In today's society many parents are interested in learning how to sign in order to communicate with their infants. By signing it will reduce frustration for both the caregiver and child because the infant will now be able to communicate their needs through signing which will give parents the opportunity to understand. There are numerous ways to learn how to sign. For example, there are sit and play workshops that teach parents and children how to sign through play. Parents can also use a program called Baby Signs that help parents develop signs based on gestures babies already make. A popular program Sign with your Baby uses the basics of American Sign Language to teach simple signs such as milk and more. Through these programs it makes it possible for hearing parents to teach their infants how to sign.[39]


See also[edit]


  1. ^ Loncke, F., Bonvillian, J. & Dooley, T. "in preparations- Applications of the Simplified Sign System". 2012.
  2. ^ Garcia, Joseph. "Baby Sign Language Research." Sign2Me. Northlight Communications, Inc., 2010. Web. 23 Sep 2010. <>.
  3. ^ Summary of the Benefits of Signing. Signing Time! Two Little Hands Productions, 2006. Web. 23 Sep 2010. <>.
  4. ^ "Benefits for Babies Using Baby Sign Language". Archived from the original on 7 April 2007. Retrieved 27 March 2007. 
  5. ^ Cesafsky M. J. (2009). Baby Sign Language: Hindering or Enhancing Communication in Infants and Toddlers? 1–29. Retrieved from 2009/2009cesafskym.pdf
  6. ^ "The great baby signing debate". The British Psychological Society. 3 April 2008. Archived from the original on 12 July 2010. Retrieved 19 July 2010. 
  7. ^ Doherty-Sneddon, G., "The great baby signing debate", The Psychologist, Vol. 21, Part 4, April 2008, pp300-303
  8. ^ Clibbens, J., Powell, G.G. & Atkinson, E. (2002). Strategies for achieving joint attention when signing to children with Down's syndrome. International Journal of Language and Communication Disorders, 37(3), 309–323
  9. ^ Vygotsky, L.S. (1978). Mind in society. Cambridge, MA: Harvard University Press
  10. ^ a b
  11. ^
  12. ^ Acredolo, L.P., Goodwyn, S.W., Horobin, K. & Emmons, Y. (1999). The signs and sounds of early language development. In L. Balter & C. Tamis-LeMonda (Eds.) Child psychology (pp.116–139). New York: Psychology Press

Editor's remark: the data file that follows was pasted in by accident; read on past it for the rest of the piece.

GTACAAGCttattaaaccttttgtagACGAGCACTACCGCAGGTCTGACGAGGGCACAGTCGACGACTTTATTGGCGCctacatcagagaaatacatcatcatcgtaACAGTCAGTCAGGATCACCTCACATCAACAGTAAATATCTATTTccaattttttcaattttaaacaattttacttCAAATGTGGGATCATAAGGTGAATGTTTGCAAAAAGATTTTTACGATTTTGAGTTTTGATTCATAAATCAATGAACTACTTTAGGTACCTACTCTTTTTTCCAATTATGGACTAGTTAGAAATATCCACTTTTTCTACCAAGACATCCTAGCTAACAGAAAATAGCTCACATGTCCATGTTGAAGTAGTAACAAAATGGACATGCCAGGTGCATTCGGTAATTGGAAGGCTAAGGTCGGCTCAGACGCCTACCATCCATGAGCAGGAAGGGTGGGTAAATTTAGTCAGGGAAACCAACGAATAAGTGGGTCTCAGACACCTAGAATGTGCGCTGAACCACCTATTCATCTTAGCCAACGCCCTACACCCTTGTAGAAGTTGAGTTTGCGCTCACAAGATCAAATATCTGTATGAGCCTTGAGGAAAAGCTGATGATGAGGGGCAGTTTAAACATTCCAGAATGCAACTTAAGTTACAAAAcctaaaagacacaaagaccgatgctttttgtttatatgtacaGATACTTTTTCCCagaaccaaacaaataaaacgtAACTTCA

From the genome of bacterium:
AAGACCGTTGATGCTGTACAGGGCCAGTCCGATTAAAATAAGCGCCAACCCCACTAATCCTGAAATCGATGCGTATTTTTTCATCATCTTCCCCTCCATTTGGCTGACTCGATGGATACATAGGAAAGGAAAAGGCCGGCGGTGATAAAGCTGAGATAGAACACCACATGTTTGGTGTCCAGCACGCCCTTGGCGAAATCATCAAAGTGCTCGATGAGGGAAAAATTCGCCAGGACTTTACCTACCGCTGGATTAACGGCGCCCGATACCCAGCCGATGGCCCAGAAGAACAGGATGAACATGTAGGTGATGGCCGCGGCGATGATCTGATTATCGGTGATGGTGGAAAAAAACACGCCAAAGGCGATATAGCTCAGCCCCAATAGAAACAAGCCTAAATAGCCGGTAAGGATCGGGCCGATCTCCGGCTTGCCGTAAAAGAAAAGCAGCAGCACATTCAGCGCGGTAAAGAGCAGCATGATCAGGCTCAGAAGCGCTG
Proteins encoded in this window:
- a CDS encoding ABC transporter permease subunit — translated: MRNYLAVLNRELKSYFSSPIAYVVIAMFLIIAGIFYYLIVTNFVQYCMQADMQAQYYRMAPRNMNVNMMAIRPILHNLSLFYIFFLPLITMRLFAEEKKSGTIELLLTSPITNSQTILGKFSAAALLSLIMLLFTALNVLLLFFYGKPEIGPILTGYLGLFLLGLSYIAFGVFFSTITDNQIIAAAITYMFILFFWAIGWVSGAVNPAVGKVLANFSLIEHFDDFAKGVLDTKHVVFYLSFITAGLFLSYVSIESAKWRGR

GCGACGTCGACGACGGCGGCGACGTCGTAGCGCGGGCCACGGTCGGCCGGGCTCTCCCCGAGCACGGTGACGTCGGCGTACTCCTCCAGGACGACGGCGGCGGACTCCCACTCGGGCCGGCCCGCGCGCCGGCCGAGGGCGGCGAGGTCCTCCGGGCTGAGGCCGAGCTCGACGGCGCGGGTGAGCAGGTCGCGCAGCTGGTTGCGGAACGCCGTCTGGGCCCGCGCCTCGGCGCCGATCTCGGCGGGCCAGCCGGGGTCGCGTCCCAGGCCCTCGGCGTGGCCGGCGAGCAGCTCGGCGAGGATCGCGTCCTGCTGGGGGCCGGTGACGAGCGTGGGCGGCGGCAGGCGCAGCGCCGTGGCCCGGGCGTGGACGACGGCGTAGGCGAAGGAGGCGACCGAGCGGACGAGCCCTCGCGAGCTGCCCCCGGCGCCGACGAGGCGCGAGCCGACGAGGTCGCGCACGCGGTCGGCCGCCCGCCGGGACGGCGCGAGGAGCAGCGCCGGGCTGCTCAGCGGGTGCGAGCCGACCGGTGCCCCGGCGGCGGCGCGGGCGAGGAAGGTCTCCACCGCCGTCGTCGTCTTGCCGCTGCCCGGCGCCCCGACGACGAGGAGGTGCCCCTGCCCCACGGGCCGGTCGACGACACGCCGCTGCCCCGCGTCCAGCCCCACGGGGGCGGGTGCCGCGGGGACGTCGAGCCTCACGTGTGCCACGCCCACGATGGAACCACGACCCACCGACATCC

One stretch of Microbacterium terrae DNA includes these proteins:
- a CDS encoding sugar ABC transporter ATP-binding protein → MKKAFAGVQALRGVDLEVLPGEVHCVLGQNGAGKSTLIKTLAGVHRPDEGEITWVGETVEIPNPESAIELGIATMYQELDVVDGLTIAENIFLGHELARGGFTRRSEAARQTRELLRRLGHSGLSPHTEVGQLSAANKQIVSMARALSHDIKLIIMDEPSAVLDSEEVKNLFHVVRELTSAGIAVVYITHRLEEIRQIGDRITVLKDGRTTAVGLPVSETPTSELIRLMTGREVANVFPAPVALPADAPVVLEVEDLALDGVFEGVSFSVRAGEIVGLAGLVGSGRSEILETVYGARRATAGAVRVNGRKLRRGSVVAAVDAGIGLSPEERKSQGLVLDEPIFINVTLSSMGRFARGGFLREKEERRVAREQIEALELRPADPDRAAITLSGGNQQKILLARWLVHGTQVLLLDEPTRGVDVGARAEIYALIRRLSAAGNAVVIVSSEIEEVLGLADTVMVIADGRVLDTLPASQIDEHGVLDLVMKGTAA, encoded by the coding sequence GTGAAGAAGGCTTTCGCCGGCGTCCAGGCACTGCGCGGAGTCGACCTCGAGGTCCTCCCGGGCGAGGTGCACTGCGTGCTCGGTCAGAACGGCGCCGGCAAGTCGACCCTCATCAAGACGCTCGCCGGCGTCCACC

13. ^ Goodwyn, S., Acredolo, L. & Brown, C.A. (2000). Impact of symbolic gesturing on early language development. Journal of Nonverbal Behavior, 24, 81–103
  14. ^ Johnston, J., Durieux-Smith, A. & Bloom, K. (2005). Teaching gestural signs to infants to advance child development. First Language, 25, 235–251
  15. ^ Volterra, V. Iverson, J.M. & Castrataro, M. (2006). The development of gesture in hearing and deaf children. In B. Schick et al. (Eds.) Sign language development. New York: Oxford University Press
  16. ^ "Dr. Joseph Garcia". Stratton/Kehl Publications, Inc. Retrieved 19 March 2008. 
  17. ^ a b Bonvillian, John D.; Raymond J. Folven (1987). "The onsent of signing in young children". Paper Presented at the Fourth International Symposium on Sign Language Research, Lappeenranta, Finland. 
  18. ^ Capute, Arnold J.; Frederick B. Palmer; Bruce K. Shapiro; Renee C. Wachtel; Steven Schmidt; Alan Ross (1986). "Clinical Linguistics and Auditory Milestone Scale: Prediction of cognition in infancy". Developmental Medicine & Child Neurology 28: 762–71. doi:10.1111/j.1469-8749.1986.tb03930.x. 
  19. ^ Orlansky, Michael D.; John D. Bonvillian (1985). "Sign Language Acquisition: Language development in children of deaf parents and implications for other populations". Merrill-Palmer Quarterly 31: 127–43. 
  20. ^ Grabmeier, Jeff (25 January 1999). "Infants Use Sign Language to Communicate At Ohio State School". The Ohio State University. Archived from the original on 14 June 2010. Retrieved 10 January 2014. 
  21. ^ a b Warburton, Karen (2004). Baby Sign Language for Hearing Babies. New York: Penguin Group. p. 6. ISBN 0-399-53260-9. 
  22. ^ Goldin-Meadow, Susan and Jana M. Iverson (January 2005). "Gesture Paves the Way for Early Language Development". 
  23. ^ "Baby Sign Language Benefits Language Development". 
  24. ^ Emmorey, Karen (2002). "Language, Cognition, and the Brain: Insights from Sign Language Research". Mahwah, NJ: Lawrence Erlbaum Associates. 
  25. ^ "Baby Sign Language Research". 
  26. ^ Magnuson, Miriam (March 2000). "Infants with Congenital Deafness: On the Importance of Early Sign Language Acquisition". American Annals of the Deaf. 
  27. ^ Youngwith, Janice (March 2011). "Baby Sign Language Opens Doors to Early Communication". The Daily Herald. 
  28. ^ Warburton, Karen (2004). Baby Sign Language for Hearing Babies. New York: Penguin Group. p. 21. ISBN 0-399-53260-9. 
  29. ^ "Baby Signing". June 2011. 
  30. ^ Pettito, Laura A. (1988). Frank S. Kessel, ed. "Language" in the pre-linguistic child. The development of language and language researchers. Hillsdale, NJ: Lawrence Erlbaum. pp. 187–221. 
  31. ^ Goldin-Meadow, Susan; Marolyn Morford (1985). "Gestures in early child language: Studies of deaf and hearing children". Merrill-Palmer Quarterly 31: 145–76. 
  32. ^ Meier, Richard P.; Elissa L. Newport (1990). "Out of the Hands of Babes: On a possible sign advantage in language acquisition". Language 66 (1): 1–23. doi:10.1353/lan.1990.0007. 
  33. ^
  34. ^ a b c Volterra, Virginia; Iverson, Jana M.; Castrataro, Marianna (2005). Brenda Schick, Marc Marschark, and Patricia Elizabeth Spencer, ed. Advances in the Sign Language Development of Deaf Children. Cary, NM, USA: Oxford University Press. pp. 46–70. 
  35. ^ Millennium Web Catalog. Retrieved on 5 January 2014.
  36. ^ Capirci, Montanari & Volterra 1998
  37. ^ Capirci, Iverson, Montanari, & Volterra 2002
  38. ^ [1] Archived 13 August 2009 at the Wayback Machine
  39. ^ Dickinson, Amy. (16 October 2000) Signs Of The Times. TIME. Retrieved on 5 January 2014.